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By Marlon Bowser, chief executive of HTK T


he loyalty landscape today can look a little bleak. Although memberships in loyalty programmes have been rising year-on-year, active participation is steadily shrinking, with the latest reports suggesting that more than


half of all loyalty members are inactive. It’s no surprise, then, that almost three-quarters of transaction-based programmes fail within two years of launch. Businesses often blame the customer. ‘Today’s


consumers are just too fickle’, we lament. ‘Millennials don’t know how to be brand loyal. All anyone cares about is finding the best deal’. And to some extent, these observations are accurate. But this perspective misses the root of the problem.


Most of the time, customers behave this way because retailers have taught them to. Struggling to differentiate in a crowded marketplace,


many retailers have turned to vouchers and discounts in an attempt to win customers’ hearts (and their repeat business). And most of the loyalty software available to marketers doesn’t just encourage this “points-for- discount” model - it enables little else. This voucher-led approach has created an environment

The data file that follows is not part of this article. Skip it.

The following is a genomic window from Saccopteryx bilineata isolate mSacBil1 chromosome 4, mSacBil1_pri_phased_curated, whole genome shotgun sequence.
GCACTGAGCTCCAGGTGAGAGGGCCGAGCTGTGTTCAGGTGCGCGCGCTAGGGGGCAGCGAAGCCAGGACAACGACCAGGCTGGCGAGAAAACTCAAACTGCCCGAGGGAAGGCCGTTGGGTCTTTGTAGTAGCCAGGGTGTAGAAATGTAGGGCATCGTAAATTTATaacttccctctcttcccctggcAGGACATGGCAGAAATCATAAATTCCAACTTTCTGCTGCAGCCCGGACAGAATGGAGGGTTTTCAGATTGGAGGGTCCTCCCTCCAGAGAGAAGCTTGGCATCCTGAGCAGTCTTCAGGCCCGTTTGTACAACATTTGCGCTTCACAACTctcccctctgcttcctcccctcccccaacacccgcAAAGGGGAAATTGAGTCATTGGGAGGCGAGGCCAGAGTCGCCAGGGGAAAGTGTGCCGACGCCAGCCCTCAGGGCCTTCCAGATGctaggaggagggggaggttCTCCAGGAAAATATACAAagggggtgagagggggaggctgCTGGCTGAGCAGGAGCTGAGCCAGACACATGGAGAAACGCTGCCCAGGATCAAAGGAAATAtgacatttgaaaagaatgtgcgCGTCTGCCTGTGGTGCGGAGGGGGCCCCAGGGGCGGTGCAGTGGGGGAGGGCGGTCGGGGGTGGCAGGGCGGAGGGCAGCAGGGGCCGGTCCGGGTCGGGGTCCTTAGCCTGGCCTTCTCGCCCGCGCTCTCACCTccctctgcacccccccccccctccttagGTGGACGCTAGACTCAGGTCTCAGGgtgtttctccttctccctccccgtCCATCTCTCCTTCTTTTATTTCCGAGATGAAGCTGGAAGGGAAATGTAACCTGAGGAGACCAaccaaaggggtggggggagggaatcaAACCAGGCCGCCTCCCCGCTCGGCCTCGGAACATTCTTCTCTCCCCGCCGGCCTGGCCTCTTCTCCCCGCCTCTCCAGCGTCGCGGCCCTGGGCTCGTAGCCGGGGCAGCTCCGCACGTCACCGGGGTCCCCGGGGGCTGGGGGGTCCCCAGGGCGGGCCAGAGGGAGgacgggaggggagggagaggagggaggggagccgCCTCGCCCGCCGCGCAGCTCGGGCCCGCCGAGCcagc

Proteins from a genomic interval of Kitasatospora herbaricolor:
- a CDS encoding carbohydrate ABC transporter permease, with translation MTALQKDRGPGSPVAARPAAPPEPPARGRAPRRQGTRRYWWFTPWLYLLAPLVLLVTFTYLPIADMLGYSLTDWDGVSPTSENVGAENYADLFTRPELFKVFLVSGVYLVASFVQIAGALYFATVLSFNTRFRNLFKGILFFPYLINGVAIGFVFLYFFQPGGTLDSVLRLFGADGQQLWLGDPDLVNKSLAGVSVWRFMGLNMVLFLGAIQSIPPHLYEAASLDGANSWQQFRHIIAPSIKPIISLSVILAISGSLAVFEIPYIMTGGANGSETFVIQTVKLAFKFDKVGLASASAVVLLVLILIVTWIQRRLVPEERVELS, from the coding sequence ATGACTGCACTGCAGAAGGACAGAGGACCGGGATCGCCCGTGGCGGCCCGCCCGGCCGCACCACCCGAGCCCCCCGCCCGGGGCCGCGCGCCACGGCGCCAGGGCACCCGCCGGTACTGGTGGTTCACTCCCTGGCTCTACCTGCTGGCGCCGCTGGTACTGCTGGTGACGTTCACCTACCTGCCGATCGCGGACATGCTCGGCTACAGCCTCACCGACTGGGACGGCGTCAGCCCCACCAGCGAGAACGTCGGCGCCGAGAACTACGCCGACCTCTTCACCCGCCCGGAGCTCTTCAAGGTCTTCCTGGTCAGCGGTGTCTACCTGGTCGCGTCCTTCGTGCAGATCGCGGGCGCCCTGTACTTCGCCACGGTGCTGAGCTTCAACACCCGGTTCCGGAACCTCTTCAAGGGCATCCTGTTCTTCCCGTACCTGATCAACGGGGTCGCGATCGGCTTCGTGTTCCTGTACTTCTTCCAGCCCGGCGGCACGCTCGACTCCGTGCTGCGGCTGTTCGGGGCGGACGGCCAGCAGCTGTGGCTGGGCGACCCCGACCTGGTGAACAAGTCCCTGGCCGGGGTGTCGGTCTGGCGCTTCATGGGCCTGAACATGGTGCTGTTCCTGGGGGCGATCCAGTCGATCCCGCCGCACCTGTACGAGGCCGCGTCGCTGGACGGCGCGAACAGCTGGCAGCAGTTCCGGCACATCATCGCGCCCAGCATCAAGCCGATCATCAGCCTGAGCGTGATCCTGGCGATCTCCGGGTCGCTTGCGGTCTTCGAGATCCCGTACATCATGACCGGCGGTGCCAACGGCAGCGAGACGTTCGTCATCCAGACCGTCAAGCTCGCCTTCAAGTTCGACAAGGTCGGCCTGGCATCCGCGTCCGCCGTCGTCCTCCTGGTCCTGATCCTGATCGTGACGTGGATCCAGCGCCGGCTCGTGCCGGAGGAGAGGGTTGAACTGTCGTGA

in which customers are encouraged to choose brands based on whoever is offering the deepest discount. The issue, then, is not that customer loyalty is simply


a thing of the past, as some marketing experts would suggest. Successful loyalty programmes show us that brand loyalty does still exist, even among millennials. Rather, the issue is that current approaches to loyalty -


namely, discount-driven schemes - are failing to engage modern consumers.


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